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    Kamala Harris Has a New Desk—and It May Be Better Than Joe Biden’s

    Chip Somodevilla / Staff / Getty Images

    When new U.S. presidents are sworn in, one of their first jobs is to select from among a half-dozen famous desks to install in the Oval Office. But the second-in-command has never had such a lofty tradition—until now.

    Kamala Harris, our nation’s first female and woman of color vice president, is finally getting a historic piece worthy of her status.

    As we know, Joe Biden ultimately selected the Resolute desk, which was made out of old wood that came from a British Royal Navy ship called the HMS Resolute. And now, Harris has become the proud recipient of her own Resolute-style desk that we dare say may look as good as, if not better, than Biden’s!

    Here’s more about Harris’ new desk, and how it speaks to something that many of us are craving more of in our home decor today.

    A brief history of Kamala Harris’ new desk

    This table is loaded with history.

    Naval History and Heritage Command Archives

    Like Biden’s desk, the new vice president’s workspace was also made from reclaimed wood. This time, it came from a U.S. warship called the USS Constitution, which was built in 1794 and is currently moored at the Charlestown Navy Yard in Boston. The desk pieces were taken from Constitution castoffs during two recent restorations, which took place between 2007 and 2017.

    The USS Constitution is the oldest U.S. warship still afloat.

    Photo by Nicolaus Czarnecki/MediaNews Group/Boston Herald via Getty Images

    In addition to Harris’ desk, a second desk was made this year, also with parts from the Constitution. This one was gifted, fittingly, to the office of the secretary of the Navy, a post that’s currently held by Thomas Harker in an acting capacity.

    Wood from a salvaged warship was used to make this desk.

    Twitter @VP

    Both desks were built by the U.S. Navy Seabees, a group that builds and maintains U.S. military bases around the world.

    To add even more history to these pieces, materials were also lifted from several other ships, among them the USS Chesapeake and the USS Arizona, which was sunk during the Pearl Harbor attack in 1941.

    According to the Navy, it took the Seabees crew just seven weeks to put these desks together, which included detailed carvings of eagles and stars as well as several staining and finishing coats. But it’s the materials (think copper, nails, bolts, and steel plating) that came from the original ships that truly make these desks one of a kind.

    “The ships built before the mid-1800s were made with hand tools, and the nails and hinges were hand-forged or cast,” says interior designer Beverly Solomon. “This required some of the greatest carpentry skills imaginable.”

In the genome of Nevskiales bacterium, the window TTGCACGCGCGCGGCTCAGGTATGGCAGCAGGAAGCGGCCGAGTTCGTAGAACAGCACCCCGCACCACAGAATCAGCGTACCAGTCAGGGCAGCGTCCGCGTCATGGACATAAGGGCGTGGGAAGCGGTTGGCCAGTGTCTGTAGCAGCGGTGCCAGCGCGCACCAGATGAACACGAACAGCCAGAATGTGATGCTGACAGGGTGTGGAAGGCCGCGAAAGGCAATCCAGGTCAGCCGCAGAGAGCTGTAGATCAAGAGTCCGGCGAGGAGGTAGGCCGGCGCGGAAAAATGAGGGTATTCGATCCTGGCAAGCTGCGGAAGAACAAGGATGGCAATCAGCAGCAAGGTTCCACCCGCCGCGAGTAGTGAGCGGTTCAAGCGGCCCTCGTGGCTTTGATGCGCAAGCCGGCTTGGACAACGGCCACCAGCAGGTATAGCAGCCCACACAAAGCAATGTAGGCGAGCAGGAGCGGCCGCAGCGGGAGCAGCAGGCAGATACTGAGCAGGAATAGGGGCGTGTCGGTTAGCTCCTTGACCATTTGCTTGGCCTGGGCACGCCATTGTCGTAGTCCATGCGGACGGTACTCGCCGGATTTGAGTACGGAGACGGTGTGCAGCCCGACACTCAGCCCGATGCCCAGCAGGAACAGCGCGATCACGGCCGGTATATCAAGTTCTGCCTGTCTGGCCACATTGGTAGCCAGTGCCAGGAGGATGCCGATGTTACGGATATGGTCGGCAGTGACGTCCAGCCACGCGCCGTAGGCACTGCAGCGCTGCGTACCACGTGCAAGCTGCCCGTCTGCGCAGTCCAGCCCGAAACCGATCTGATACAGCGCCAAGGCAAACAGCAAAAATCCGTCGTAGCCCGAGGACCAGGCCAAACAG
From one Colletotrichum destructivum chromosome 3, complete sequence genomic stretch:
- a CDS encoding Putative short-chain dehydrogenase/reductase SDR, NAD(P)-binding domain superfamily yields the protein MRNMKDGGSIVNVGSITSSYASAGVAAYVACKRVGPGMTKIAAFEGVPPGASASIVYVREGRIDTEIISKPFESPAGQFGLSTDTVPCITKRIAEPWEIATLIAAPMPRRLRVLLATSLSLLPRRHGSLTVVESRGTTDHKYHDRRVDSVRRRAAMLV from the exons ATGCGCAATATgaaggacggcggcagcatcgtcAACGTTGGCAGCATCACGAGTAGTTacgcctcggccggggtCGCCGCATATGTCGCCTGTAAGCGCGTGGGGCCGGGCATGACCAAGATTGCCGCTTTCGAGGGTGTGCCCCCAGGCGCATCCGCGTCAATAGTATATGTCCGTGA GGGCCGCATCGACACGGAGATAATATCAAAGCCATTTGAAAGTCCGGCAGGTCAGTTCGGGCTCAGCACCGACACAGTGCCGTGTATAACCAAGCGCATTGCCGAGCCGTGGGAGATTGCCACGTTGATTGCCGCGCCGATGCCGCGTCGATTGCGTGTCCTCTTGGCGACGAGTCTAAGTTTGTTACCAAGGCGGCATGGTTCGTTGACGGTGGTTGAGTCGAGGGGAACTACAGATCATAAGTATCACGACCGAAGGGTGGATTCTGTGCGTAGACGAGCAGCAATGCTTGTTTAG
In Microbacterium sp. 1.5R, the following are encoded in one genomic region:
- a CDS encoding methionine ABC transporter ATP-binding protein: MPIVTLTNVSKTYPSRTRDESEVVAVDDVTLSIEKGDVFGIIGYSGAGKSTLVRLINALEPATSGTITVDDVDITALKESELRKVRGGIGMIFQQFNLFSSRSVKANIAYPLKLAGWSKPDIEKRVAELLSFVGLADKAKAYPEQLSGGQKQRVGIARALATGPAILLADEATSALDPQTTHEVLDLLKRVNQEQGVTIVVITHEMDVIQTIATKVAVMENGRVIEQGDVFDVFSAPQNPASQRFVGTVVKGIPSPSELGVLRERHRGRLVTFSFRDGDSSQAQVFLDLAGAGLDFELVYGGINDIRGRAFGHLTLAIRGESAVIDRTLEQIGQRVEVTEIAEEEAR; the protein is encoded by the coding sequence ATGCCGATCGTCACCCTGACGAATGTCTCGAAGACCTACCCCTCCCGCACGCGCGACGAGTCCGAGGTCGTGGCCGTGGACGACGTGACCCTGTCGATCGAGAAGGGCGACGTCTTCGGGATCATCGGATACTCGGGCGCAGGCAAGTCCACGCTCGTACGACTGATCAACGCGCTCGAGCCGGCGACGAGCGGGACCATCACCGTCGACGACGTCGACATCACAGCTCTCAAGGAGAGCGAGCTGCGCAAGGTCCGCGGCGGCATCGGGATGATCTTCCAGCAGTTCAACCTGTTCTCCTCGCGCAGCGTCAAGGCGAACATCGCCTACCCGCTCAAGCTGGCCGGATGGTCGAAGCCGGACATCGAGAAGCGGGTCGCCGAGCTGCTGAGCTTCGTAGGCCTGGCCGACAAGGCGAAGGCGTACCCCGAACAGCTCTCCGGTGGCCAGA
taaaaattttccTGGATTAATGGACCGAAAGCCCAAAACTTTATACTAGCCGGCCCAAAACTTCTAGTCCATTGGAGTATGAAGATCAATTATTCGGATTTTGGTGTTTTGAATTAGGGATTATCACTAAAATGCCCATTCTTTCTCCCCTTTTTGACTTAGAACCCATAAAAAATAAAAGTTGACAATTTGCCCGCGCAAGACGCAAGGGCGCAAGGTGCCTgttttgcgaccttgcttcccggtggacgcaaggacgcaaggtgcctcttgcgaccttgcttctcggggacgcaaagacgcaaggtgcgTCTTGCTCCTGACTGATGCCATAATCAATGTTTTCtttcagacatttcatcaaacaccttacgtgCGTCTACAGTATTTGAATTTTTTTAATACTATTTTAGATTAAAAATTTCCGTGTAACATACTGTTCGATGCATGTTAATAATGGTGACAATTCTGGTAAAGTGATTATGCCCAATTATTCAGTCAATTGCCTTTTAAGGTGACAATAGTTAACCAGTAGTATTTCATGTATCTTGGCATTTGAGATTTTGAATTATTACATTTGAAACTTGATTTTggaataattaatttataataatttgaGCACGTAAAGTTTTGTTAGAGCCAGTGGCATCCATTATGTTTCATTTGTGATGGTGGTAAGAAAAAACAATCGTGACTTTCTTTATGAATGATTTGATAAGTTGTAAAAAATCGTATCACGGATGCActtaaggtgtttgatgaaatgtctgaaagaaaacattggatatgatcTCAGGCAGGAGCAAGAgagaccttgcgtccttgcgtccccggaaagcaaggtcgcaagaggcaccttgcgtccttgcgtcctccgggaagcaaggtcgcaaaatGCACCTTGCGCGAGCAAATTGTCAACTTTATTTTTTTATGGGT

Why building furniture from old materials is a big trend today

    While repurposing old ship parts as new desks may not be the easy way to create a workspace, this trend is gaining steam lately because people are craving one-of-a-kind pieces with a sense of history.

    “I’m seeing many people opting for items with stories or sentimentality over things that are generic, brand-new, or come from a big-box store,” says Drew Henry of Design Dudes. “And [Harris’] desk is a great example of that.”

    And while wood from ships may not be plentiful, it’s particularly coveted since water acts to preserve the wood.

    “Wood will last virtually forever if kept perfectly dry or if submerged,” Solomon explains. “What destroys it is going back and forth from wet to dry.”

    In fact, Solomon adds, some people make a living dredging sunken wood from rivers and other bodies of water because it’s still usable.

    Ships aside, many types of old wood are in high demand today.

    “Wood is expensive, and boards made from black walnut, tiger oak, and burled maple bring a premium,” Solomon says, adding that she and her husband have salvaged a number of antiques made from precious woods, upcycling various parts to build new pieces.

    Some fans, rather than pay through the nose for these historic pieces, are taking the DIY route, salvaging and restoring their own furnishings.

    “Lately, people are enjoying woodworking as a hobby, so restoring old furniture is more popular than ever,” says Solomon.

    So while you probably can’t score a desk made by the Seabees out of centuries-old timber, you can certainly find your own piece of history to furnish your own work-from-home space or beyond.

    The post Kamala Harris Has a New Desk—and It May Be Better Than Joe Biden’s appeared first on Real Estate News & Insights |®.

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